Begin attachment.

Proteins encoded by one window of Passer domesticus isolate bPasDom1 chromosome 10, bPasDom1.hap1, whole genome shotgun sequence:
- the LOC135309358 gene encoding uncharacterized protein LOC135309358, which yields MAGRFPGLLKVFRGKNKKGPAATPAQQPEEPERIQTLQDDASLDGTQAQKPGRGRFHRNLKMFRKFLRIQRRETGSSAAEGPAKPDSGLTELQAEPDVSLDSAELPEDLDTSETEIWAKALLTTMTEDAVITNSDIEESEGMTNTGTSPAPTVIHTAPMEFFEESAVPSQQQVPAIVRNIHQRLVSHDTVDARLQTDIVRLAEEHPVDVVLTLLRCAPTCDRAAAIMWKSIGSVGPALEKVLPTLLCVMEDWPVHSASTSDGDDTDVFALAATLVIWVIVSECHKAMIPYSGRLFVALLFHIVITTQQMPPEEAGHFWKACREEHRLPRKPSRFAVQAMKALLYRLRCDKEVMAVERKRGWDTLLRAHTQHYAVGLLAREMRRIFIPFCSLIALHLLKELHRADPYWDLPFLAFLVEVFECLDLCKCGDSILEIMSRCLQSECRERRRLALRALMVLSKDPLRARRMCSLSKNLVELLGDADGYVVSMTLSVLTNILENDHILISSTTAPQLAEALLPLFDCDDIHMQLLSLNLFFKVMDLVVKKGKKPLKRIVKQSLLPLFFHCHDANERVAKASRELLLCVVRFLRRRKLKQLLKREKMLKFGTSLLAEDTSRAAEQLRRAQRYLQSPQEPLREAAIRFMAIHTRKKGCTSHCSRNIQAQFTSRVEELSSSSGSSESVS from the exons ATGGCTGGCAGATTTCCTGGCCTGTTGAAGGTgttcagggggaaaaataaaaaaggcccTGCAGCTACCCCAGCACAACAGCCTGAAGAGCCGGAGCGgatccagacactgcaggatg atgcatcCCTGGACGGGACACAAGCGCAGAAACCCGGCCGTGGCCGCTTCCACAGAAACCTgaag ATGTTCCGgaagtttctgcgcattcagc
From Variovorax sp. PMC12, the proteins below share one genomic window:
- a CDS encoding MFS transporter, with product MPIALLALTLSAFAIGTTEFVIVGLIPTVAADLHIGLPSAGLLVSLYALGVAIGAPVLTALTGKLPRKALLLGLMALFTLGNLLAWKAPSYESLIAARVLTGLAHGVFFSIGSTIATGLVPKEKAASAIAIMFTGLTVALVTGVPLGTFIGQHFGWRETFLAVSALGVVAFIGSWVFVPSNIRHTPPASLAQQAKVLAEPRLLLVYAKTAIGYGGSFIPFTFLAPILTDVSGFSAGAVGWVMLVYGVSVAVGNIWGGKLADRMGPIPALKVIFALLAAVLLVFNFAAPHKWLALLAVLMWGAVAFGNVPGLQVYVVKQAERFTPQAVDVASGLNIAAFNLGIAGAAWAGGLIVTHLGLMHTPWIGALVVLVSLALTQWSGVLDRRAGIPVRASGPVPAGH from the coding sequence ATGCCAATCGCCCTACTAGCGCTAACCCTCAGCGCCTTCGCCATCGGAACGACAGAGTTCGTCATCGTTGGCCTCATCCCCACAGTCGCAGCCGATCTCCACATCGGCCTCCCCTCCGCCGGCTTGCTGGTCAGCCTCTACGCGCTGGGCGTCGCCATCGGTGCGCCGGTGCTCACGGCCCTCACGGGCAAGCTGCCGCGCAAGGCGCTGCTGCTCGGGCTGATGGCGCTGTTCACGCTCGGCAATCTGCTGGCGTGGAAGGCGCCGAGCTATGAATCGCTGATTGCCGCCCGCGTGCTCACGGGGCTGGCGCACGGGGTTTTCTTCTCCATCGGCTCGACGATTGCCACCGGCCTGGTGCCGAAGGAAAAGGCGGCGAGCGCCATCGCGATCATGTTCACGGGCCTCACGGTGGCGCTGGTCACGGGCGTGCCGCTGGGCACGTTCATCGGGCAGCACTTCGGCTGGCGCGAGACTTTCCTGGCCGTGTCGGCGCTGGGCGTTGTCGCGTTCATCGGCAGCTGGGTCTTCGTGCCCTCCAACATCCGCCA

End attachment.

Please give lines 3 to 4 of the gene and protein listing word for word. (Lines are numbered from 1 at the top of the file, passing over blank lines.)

From Variovorax sp. PMC12, the proteins below share one genomic window:
- a CDS encoding MFS transporter, with product MPIALLALTLSAFAIGTTEFVIVGLIPTVAADLHIGLPSAGLLVSLYALGVAIGAPVLTALTGKLPRKALLLGLMALFTLGNLLAWKAPSYESLIAARVLTGLAHGVFFSIGSTIATGLVPKEKAASAIAIMFTGLTVALVTGVPLGTFIGQHFGWRETFLAVSALGVVAFIGSWVFVPSNIRHTPPASLAQQAKVLAEPRLLLVYAKTAIGYGGSFIPFTFLAPILTDVSGFSAGAVGWVMLVYGVSVAVGNIWGGKLADRMGPIPALKVIFALLAAVLLVFNFAAPHKWLALLAVLMWGAVAFGNVPGLQVYVVKQAERFTPQAVDVASGLNIAAFNLGIAGAAWAGGLIVTHLGLMHTPWIGALVVLVSLALTQWSGVLDRRAGIPVRASGPVPAGH from the coding sequence ATGCCAATCGCCCTACTAGCGCTAACCCTCAGCGCCTTCGCCATCGGAACGACAGAGTTCGTCATCGTTGGCCTCATCCCCACAGTCGCAGCCGATCTCCACATCGGCCTCCCCTCCGCCGGCTTGCTGGTCAGCCTCTACGCGCTGGGCGTCGCCATCGGTGCGCCGGTGCTCACGGCCCTCACGGGCAAGCTGCCGCGCAAGGCGCTGCTGCTCGGGCTGATGGCGCTGTTCACGCTCGGCAATCTGCTGGCGTGGAAGGCGCCGAGCTATGAATCGCTGATTGCCGCCCGCGTGCTCACGGGGCTGGCGCACGGGGTTTTCTTCTCCATCGGCTCGACGATTGCCACCGGCCTGGTGCCGAAGGAAAAGGCGGCGAGCGCCATCGCGATCATGTTCACGGGCCTCACGGTGGCGCTGGTCACGGGCGTGCCGCTGGGCACGTTCATCGGGCAGCACTTCGGCTGGCGCGAGACTTTCCTGGCCGTGTCGGCGCTGGGCGTTGTCGCGTTCATCGGCAGCTGGGTCTTCGTGCCCTCCAACATCCGCCA